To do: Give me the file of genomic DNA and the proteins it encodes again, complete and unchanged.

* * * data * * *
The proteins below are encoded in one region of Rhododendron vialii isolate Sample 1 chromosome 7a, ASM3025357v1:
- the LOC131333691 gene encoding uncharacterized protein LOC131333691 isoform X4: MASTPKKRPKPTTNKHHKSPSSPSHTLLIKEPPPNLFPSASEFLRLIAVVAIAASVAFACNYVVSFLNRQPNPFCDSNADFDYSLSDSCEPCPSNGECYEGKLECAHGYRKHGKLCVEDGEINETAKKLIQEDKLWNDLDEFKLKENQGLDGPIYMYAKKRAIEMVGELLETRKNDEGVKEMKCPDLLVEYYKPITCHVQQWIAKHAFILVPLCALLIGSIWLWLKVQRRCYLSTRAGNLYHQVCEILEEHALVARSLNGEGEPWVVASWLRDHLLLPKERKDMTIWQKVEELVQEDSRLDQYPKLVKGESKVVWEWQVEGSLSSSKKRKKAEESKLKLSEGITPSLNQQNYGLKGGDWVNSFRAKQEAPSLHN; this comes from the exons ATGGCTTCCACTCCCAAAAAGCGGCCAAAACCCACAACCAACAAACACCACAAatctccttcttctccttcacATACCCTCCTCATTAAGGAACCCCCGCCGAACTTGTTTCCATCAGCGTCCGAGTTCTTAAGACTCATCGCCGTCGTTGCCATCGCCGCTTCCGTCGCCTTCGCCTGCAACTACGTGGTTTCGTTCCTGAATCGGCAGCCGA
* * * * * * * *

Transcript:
The proteins below are encoded in one region of Rhododendron vialii isolate Sample 1 chromosome 7a, ASM3025357v1:
- the LOC131333691 gene encoding uncharacterized protein LOC131333691 isoform X4: MASTPKKRPKPTTNKHHKSPSSPSHTLLIKEPPPNLFPSASEFLRLIAVVAIAASVAFACNYVVSFLNRQPNPFCDSNADFDYSLSDSCEPCPSNGECYEGKLECAHGYRKHGKLCVEDGEINETAKKLIQEDKLWNDLDEFKLKENQGLDGPIYMYAKKRAIEMVGELLETRKNDEGVKEMKCPDLLVEYYKPITCHVQQWIAKHAFILVPLCALLIGSIWLWLKVQRRCYLSTRAGNLYHQVCEILEEHALVARSLNGEGEPWVVASWLRDHLLLPKERKDMTIWQKVEELVQEDSRLDQYPKLVKGESKVVWEWQVEGSLSSSKKRKKAEESKLKLSEGITPSLNQQNYGLKGGDWVNSFRAKQEAPSLHN; this comes from the exons ATGGCTTCCACTCCCAAAAAGCGGCCAAAACCCACAACCAACAAACACCACAAatctccttcttctccttcacATACCCTCCTCATTAAGGAACCCCCGCCGAACTTGTTTCCATCAGCGTCCGAGTTCTTAAGACTCATCGCCGTCGTTGCCATCGCCGCTTCCGTCGCCTTCGCCTGCAACTACGTGGTTTCGTTCCTGAATCGGCAGCCGA